National Institute on Retirement Security Submits Research Issue Brief to U.S. Senate HELP Committee with Policy Options for Boosting Private-Sector Pension Coverage

Webinar Today at 2 PM ET to Review Research

WASHINGTON, D.C., May 8, 2024 – In response to a request for information issued by the U.S. Senate Health, Education, Labor, and Pensions (HELP) Committee, the National Institute on Retirement Security (NIRS) today submitted a research issue brief with six policy recommendations to help expand defined benefit (DB) pension coverage for private-sector employees.

The research brief, Policy Ideas for Boosting Defined Benefit Pensions In The Private Sector, indicates that expanding access to pensions should focus on plan design to meet the key goals of retirement plans: broad participation, shared financing, targeted income replacement, pooled investment and longevity risks, and lifetime benefits. Read the research.

Register for a webinar today,  Wednesday, May 8, 2024, at 2:00 PM ET for a review of the research with the report authors.

The research indicates that future policy solutions must address two key issues. First, private-sector pension plans should provide an avenue for retirement adequacy for the large majority of Americans lacking pensions regardless of their demographic profile and income. Second, private-sector pension plans must be affordable and sustainable for employers. The research offers six recommendations for Congress to consider to help expand pension coverage in a manner that is workable for both employers and employees:

  • Lower the per-person rate of Pension Benefit Guaranty Corporation (PBGC) premiums for single-employer pension plans.
  • Reduce the variable rate PBGC premium.
  • Formally acknowledge in statute risk-sharing plans.
  • Permit greater flexibility in the use of funding surpluses in DB plans.
  • Allow pre-tax employee contributions in private-sector pensions similar to state and local government pension plans.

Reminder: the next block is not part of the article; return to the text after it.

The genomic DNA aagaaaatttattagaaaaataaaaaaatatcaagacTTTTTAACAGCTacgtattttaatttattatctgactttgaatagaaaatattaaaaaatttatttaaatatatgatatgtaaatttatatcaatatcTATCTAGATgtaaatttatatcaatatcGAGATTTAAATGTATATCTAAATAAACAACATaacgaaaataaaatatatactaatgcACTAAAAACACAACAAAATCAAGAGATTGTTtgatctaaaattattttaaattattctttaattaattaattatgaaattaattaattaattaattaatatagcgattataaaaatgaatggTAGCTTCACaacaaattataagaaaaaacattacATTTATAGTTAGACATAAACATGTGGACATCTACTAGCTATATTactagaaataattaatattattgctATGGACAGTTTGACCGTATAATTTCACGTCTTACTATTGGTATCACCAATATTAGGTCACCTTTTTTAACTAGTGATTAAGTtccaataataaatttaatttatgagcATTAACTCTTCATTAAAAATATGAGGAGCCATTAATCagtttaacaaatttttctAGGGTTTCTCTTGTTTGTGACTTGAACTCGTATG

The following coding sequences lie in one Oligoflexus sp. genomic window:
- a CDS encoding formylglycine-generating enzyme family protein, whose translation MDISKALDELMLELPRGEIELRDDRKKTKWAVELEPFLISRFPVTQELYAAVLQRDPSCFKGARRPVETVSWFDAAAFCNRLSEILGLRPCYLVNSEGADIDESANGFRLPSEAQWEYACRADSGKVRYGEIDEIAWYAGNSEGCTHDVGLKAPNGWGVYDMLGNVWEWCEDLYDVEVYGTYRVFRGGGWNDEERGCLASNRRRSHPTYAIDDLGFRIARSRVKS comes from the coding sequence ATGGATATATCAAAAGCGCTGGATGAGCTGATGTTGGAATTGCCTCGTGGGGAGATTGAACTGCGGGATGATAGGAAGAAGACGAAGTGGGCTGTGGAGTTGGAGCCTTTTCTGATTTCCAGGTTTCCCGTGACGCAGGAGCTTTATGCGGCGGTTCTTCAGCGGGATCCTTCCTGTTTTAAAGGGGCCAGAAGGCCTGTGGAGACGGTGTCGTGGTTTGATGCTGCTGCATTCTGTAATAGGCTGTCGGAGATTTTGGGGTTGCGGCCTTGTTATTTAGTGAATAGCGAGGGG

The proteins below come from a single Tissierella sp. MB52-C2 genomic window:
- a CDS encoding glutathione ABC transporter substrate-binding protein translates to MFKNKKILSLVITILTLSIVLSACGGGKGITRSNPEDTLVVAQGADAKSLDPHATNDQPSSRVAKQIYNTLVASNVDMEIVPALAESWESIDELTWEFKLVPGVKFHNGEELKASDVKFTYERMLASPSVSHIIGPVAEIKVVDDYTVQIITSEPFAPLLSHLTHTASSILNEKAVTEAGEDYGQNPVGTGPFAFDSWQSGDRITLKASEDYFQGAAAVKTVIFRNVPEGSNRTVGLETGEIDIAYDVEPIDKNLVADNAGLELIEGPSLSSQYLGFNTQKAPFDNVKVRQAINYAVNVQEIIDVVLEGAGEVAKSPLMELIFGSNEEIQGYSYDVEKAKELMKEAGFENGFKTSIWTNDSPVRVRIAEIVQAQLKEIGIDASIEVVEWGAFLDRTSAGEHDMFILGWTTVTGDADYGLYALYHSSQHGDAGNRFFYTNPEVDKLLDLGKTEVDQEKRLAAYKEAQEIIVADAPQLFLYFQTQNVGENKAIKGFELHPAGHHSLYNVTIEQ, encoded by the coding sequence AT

• Formally acknowledge in statute that retirement benefits should be fungible for each individual and allow transfers from defined contribution plans to pension plans (and conversely) in the vein of Revenue Ruling 2012-4.

The report is authored by Tyler Bond, NIRS research director; Dan Doonan, NIRS executive director; Michael Kreps, Groom Law Group principal; John Lowell, October Three Consulting partner; Jonathan Price, Segal senior vice president and national retirement practice leader; and Zorast Wadia, Milliman principal and consulting actuary.

“We remain encouraged that the Senate HELP Committee is taking action to address the retirement savings crisis facing middle class Americans,” Dan Doonan said. “The recommendations set forth in this issue brief offer pragmatic ways to ensure more working Americans will have access to a pension that delivers adequate retirement income that won’t run out. As importantly, these policy solutions will help ensure pension costs are sustainable and predictable for employers. American workers and employers deserve a sustainable, win-win solution, and there indeed is a way to get there.”

Earlier this year, Doonan testified before the Senate HELP Committee about the scope of the retirement savings shortfall. He said the move away from pensions is a major culprit in the nation’s retirement crisis and serious policy discussions about rebuilding retirement security must include increasing pension coverage. Research finds that pensions provide reliable lifetime income for employees, are economically efficient, provide workforce benefits to employers, and deliver substantial economic impacts to communities across the nation, especially rural areas.

Read Doonan’s written testimony submitted to the HELP Committee.

The National Institute on Retirement Security is a non-profit, non-partisan organization established to contribute to informed policymaking by fostering a deep understanding of the value of retirement security to employees, employers, and the economy as a whole. Located in Washington, D.C., NIRS membership includes financial services firms, employee benefit plans, trade associations, and other retirement service providers. More information is available at